Serving static file dynamically ...
bbrriiccee at gmail.com
Wed Mar 25 21:49:11 MSK 2009
Thank you Marcus. I never think about those kind of FS issues. files
should not exceed hundred thousand in the worse case scenario so I
think file system should be the better solution for me.
On Mar 25, 2009, at 11:07 AM, Marcus Clyne wrote:
> Hi Brice,
> Firstly, I'm not talking about a full-blown database that's serving
> files, but a lightweight front to the files (as PBMS is). PBMS is
> just an HTTP front to a storage engine for MySQL, and doesn't deal
> with SQL or anything like that. It's really like serving the
> content directly out of a large file, in a pretty similar way to
> many caches do.
> Ordinarily, the filesystem will be much faster than even the
> lightest of fronts to a db, but if you have milllions of files, then
> each file will have metadata associated with it (which takes up
> space - usually at least 4KB) and the filesystem has to cope with
> all the files, and many filesystems struggle when you start getting
> to large numbers of files, and it slows things down.
> If you have billions of files, then you couldn't even serve them off
> a normal 32-bit fs, because you'd run out of inodes (I believe).
> For thousands of files, or tens of thousands, you'd be fine, though,
> and the filesystem will definitely be quicker than PBMS.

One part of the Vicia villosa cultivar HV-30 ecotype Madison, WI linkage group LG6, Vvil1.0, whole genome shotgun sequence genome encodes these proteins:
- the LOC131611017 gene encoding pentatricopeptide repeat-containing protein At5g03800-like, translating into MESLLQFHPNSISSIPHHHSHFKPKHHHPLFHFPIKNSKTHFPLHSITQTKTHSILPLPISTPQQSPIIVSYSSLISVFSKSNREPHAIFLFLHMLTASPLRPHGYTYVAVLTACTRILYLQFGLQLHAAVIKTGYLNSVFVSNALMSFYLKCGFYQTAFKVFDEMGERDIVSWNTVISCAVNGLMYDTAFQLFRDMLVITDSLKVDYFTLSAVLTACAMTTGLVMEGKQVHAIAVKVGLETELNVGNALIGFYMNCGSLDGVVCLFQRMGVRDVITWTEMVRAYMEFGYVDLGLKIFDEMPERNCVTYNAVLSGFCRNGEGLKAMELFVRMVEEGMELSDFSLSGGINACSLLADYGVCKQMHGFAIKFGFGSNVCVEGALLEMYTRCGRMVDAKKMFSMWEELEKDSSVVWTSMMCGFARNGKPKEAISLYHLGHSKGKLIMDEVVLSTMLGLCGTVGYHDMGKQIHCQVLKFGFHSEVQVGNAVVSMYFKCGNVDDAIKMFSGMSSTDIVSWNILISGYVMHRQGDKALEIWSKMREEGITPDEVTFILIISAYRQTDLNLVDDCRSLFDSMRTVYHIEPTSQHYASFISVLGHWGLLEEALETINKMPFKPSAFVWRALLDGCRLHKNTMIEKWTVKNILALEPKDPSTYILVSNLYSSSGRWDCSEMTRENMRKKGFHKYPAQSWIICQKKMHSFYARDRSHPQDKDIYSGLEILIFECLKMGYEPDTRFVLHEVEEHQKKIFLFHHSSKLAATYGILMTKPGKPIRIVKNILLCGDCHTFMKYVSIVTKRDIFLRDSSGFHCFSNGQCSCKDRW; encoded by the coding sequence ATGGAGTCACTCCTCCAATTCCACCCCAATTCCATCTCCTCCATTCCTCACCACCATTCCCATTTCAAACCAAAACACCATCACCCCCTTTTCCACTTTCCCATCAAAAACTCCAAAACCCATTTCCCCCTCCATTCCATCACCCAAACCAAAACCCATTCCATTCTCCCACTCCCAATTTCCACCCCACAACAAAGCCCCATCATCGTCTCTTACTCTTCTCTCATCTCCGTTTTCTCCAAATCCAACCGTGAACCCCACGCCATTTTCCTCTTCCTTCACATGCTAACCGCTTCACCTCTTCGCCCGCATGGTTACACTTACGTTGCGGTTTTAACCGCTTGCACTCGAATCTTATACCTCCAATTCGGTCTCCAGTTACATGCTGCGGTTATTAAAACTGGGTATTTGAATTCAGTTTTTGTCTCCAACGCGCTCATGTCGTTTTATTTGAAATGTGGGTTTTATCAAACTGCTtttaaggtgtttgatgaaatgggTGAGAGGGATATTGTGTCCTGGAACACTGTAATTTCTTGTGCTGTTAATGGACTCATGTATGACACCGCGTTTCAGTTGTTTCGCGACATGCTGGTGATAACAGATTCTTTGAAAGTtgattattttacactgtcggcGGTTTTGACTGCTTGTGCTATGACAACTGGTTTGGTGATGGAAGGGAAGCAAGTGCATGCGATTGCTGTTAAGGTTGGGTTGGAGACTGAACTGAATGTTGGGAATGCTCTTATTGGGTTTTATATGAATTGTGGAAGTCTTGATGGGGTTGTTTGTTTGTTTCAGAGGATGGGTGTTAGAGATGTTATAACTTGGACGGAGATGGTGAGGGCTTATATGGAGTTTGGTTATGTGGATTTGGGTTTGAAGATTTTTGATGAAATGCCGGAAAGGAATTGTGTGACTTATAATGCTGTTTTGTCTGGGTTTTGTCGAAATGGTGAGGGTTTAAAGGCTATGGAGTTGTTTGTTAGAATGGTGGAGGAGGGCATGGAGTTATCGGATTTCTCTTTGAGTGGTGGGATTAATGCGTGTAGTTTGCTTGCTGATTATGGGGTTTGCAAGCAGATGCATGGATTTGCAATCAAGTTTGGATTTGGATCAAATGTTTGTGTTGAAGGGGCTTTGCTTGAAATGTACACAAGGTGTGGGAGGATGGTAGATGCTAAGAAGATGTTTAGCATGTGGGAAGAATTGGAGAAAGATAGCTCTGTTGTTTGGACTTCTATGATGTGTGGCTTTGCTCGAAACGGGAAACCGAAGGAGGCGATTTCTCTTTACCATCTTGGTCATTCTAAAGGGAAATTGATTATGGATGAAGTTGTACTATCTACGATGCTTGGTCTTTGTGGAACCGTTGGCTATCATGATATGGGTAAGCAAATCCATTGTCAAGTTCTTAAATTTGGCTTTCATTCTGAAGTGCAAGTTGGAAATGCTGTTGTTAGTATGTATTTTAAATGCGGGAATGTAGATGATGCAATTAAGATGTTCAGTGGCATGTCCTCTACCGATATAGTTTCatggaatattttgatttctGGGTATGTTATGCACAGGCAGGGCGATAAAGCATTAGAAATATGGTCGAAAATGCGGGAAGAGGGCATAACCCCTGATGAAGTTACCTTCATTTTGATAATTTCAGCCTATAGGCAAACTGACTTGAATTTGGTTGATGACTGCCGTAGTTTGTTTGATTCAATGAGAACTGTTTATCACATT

> When I did my tests with PBMS, I created 2M objects, and put them in
> the database with MySQL, then served them using PBMS. My benchmarks
> showed that the number of req/s I could serve was similar to Apache
> 2 at best, and about 20% slower at worst (it depended on the index
> of the file). That might not seem great, but that was serving from
> 1 file vs 2M. I tried creating files in a hierarchical structure,
> and after I got to around 400k (? I can't quite remember), my system
> almost completely stalled, so I stopped trying to add files.
> In most scenarios, the filesystem will be quicker, but not always.
> Brice Leroy wrote:
>> On Mar 24, 2009, at 1:55 PM, Marcus Clyne wrote:
>>> Michael Shadle wrote:
>>>> not to mention that this is only useful if the OP is storing
>>>> files in
>>>> the database to begin with, I believe.
>>>> if it's filesystem, then X-Accel-Redirect is the way to go.
>>> Yes, if the filesystem is the storage mechanism, then I'd agree.
>>> If you have a very large number of files, though, storing them in
>>> the DB can be more efficient than using the filesystem (depending
>>> on platform, file number, directory hierarchy etc).
>> How can the filesystem can be slower than DB to serve huge video
>> files ? That's completely on the opposite to my culture ! Can you
>> explain me how this is possible ?
>> My situation will be serving thousand(maybe more later) of
>> different big files(between 200MB and 4GB) to different users.
More information about the nginx